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story.lead_photo.caption FILE - Then-Little Rock Mayor Mark Stodola speaks at City Hall during a news conference in July 2018. - Photo by Staton Breidenthal

The Little Rock Board of Directors plans to decide the parameters of outgoing Mayor Mark Stodola's retirement benefits by a vote before the end of the year.

The board voted 5-4 Tuesday against suspending the rules and placing on a second reading the proposed ordinance to set the amount Stodola is to be paid. The vote on the ordinance is now set next Tuesday.

The ordinance cites Arkansas Code Annotated 24-12-123, which states that any mayor who has served for at least 10 years and is over the age of 60, or any mayor who has served for at least 20 years regardless of age, shall receive half of the mayor's salary at the time of the mayor's retirement for the remainder of his life.

That means Stodola, who will have served 12 years next month and who receives a $160,000 salary, would receive $80,000 annually. Stodola is 69.

That yearly amount would come from a combination of contributions that Stodola made to his retirement plan and payments from the city.

Jody Carreiro, an actuary and the city's consultant on its employee retirement plans, said paying off that plan would cost the city $60,268 annually for 10 years. That money would come from the city's pension fund. City Manager Bruce Moore said the proposed $210.4 million budget for 2019, which is also set for a vote on Dec. 18, will be amended to take that payment into account.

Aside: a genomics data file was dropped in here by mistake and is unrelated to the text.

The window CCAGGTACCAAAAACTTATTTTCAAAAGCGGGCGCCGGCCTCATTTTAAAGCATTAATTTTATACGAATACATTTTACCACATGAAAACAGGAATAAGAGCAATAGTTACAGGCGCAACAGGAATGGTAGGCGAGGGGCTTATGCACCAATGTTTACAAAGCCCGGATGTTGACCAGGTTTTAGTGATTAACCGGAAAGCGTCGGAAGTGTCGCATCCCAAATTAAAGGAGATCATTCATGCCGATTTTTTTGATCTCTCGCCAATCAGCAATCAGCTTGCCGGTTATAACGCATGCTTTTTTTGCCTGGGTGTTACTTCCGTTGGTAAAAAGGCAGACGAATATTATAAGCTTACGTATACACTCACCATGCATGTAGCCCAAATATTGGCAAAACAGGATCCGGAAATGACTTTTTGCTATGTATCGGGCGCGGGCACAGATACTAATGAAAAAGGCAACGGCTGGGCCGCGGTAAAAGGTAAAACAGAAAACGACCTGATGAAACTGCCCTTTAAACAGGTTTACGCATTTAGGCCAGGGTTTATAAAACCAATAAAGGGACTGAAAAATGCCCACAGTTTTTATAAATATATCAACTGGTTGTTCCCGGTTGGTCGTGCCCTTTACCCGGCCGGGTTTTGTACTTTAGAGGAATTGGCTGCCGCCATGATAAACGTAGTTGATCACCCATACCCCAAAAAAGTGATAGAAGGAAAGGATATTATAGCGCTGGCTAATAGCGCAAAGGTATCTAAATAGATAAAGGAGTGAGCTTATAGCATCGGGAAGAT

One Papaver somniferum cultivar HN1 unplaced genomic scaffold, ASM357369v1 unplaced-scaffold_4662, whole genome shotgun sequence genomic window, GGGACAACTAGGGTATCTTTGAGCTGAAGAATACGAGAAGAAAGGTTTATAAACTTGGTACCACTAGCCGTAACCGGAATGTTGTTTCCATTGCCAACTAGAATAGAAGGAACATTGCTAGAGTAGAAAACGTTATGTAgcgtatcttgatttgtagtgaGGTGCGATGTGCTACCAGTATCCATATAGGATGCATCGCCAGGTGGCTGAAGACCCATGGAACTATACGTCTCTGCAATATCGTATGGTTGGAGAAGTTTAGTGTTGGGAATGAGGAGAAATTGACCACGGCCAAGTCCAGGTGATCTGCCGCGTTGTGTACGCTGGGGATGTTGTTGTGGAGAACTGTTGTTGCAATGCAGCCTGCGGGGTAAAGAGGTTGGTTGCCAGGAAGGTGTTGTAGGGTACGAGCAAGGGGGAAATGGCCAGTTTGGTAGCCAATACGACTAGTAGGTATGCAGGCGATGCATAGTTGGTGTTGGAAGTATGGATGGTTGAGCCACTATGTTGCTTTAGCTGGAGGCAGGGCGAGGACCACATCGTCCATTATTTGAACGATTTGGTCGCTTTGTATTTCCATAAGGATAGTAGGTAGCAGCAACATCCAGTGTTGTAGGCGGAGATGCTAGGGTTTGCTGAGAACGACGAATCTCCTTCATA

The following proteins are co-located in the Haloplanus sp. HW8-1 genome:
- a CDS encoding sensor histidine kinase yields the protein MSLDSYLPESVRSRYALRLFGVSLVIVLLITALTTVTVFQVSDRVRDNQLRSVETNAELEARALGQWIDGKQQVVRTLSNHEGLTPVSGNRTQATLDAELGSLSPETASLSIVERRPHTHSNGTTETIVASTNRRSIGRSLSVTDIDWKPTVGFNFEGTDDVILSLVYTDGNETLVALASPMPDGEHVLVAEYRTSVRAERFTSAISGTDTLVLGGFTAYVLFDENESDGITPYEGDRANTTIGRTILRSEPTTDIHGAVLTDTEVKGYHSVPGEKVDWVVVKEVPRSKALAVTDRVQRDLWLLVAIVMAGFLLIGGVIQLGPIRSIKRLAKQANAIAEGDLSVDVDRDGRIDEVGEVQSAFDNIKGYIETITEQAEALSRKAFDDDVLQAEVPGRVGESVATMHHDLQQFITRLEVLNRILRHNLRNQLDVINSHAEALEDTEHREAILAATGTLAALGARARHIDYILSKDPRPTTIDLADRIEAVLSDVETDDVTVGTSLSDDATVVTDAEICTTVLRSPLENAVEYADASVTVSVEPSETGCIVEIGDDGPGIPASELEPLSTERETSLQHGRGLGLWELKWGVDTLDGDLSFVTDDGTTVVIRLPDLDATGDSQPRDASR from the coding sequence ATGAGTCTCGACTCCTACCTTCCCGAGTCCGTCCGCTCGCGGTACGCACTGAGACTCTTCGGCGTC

The state law applies to "cities of the first class" -- cities with populations greater than 2,500, per statute.

The provisions of Tuesday's ordinance would apply to Stodola as well as all future Little Rock mayors, according to the document.

The ordinance puts the mayor's retirement plan in line with a defined benefits plan to which the city moved its other employees in 2014, City Attorney Tom Carpenter said, though Stodola's pension would be a higher percentage of his salary due to the state law.

Upon leaving employment, most employees other than the mayor and city manager annually receive 2 percent of their salary per year of service. For instance, if an employee retires after working for the city for four years, his annual payment is 8 percent of his salary at the time he leaves.

The 2-percent multiplier does not apply to years of service worked before 2014, when the defined benefits plan was adopted, unless employees themselves contribute money to "buy" those years of service, said Stacey Witherell, the city's human resources director.